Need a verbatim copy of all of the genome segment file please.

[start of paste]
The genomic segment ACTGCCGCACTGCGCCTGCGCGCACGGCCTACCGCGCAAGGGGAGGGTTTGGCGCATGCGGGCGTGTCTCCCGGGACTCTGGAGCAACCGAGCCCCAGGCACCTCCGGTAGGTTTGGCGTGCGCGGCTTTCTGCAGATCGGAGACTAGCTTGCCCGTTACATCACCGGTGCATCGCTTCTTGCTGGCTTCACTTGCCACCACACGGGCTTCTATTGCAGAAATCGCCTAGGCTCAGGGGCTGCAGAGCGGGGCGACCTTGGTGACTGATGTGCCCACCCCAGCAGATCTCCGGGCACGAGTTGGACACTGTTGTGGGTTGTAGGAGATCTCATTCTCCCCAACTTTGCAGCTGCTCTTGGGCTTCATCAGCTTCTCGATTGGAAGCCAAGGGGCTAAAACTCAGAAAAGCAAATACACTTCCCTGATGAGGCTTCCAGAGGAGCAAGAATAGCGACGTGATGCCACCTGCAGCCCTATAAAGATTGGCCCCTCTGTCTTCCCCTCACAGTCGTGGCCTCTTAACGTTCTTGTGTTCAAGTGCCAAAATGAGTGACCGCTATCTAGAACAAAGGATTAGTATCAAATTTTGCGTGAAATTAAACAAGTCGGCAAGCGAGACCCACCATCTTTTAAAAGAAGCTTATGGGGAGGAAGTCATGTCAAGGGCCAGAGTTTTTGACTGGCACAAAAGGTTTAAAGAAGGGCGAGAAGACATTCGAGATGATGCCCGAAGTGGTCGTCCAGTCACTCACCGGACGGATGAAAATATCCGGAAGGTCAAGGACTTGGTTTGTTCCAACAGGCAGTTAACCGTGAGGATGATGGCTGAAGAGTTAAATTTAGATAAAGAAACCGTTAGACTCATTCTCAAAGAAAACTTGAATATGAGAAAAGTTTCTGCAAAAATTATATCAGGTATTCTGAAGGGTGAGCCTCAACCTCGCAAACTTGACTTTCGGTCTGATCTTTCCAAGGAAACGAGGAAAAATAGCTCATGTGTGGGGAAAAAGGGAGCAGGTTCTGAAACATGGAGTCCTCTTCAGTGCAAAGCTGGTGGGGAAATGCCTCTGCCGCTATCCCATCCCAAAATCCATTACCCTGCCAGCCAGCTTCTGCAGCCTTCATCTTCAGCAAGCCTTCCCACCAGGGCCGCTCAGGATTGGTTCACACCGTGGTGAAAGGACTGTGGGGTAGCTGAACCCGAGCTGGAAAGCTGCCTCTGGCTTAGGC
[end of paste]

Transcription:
The genomic segment ACTGCCGCACTGCGCCTGCGCGCACGGCCTACCGCGCAAGGGGAGGGTTTGGCGCATGCGGGCGTGTCTCCCGGGACTCTGGAGCAACCGAGCCCCAGGCACCTCCGGTAGGTTTGGCGTGCGCGGCTTTCTGCAGATCGGAGACTAGCTTGCCCGTTACATCACCGGTGCATCGCTTCTTGCTGGCTTCACTTGCCACCACACGGGCTTCTATTGCAGAAATCGCCTAGGCTCAGGGGCTGCAGAGCGGGGCGACCTTGGTGACTGATGTGCCCACCCCAGCAGATCTCCGGGCACGAGTTGGACACTGTTGTGGGTTGTAGGAGATCTCATTCTCCCCAACTTTGCAGCTGCTCTTGGGCTTCATCAGCTTCTCGATTGGAAGCCAAGGGGCTAAAACTCAGAAAAGCAAATACACTTCCCTGATGAGGCTTCCAGAGGAGCAAGAATAGCGACGTGATGCCACCTGCAGCCCTATAAAGATTGGCCCCTCTGTCTTCCCCTCACAGTCGTGGCCTCTTAACGTTCTTGTGTTCAAGTGCCAAAATGAGTGACCGCTATCTAGAACAAAGGATTAGTATCAAATTTTGCGTGAAATTAAACAAGTCGGCAAGCGAGACCCACCATCTTTTAAAAGAAGCTTATGGGGAGGAAGTCATGTCAAGGGCCAGAGTTTTTGACTGGCACAAAAGGTTTAAAGAAGGGCGAGAAGACATTCGAGATGATGCCCGAAGTGGTCGTCCAGTCACTCACCGGACGGATGAAAATATCCGGAAGGTCAAGGACTTGGTTTGTTCCAACAGGCAGTTAACCGTGAGGATGATGGCTGAAGAGTTAAATTTAGATAAAGAAACCGTTAGACTCATTCTCAAAGAAAACTTGAATATGAGAAAAGTTTCTGCAAAAATTATATCAGGTATTCTGAAGGGTGAGCCTCAACCTCGCAAACTTGACTTTCGGTCTGATCTTTCCAAGGAAACGAGGAAAAATAGCTCATGTGTGGGGAAAAAGGGAGCAGGTTCTGAAACATGGAGTCCTCTTCAGTGCAAAGCTGGTGGGGAAATGCCTCTGCCGCTATCCCATCCCAAAATCCATTACCCTGCCAGCCAGCTTCTGCAGCCTTCATCTTCAGCAAGCCTTCCCACCAGGGCCGCTCAGGATTGGTTCACACCGTGGTGAAAGGACTGTGGGGTAGCTGAACCCGAGCTGGAAAGCTGCCTCTGGCTTAGGC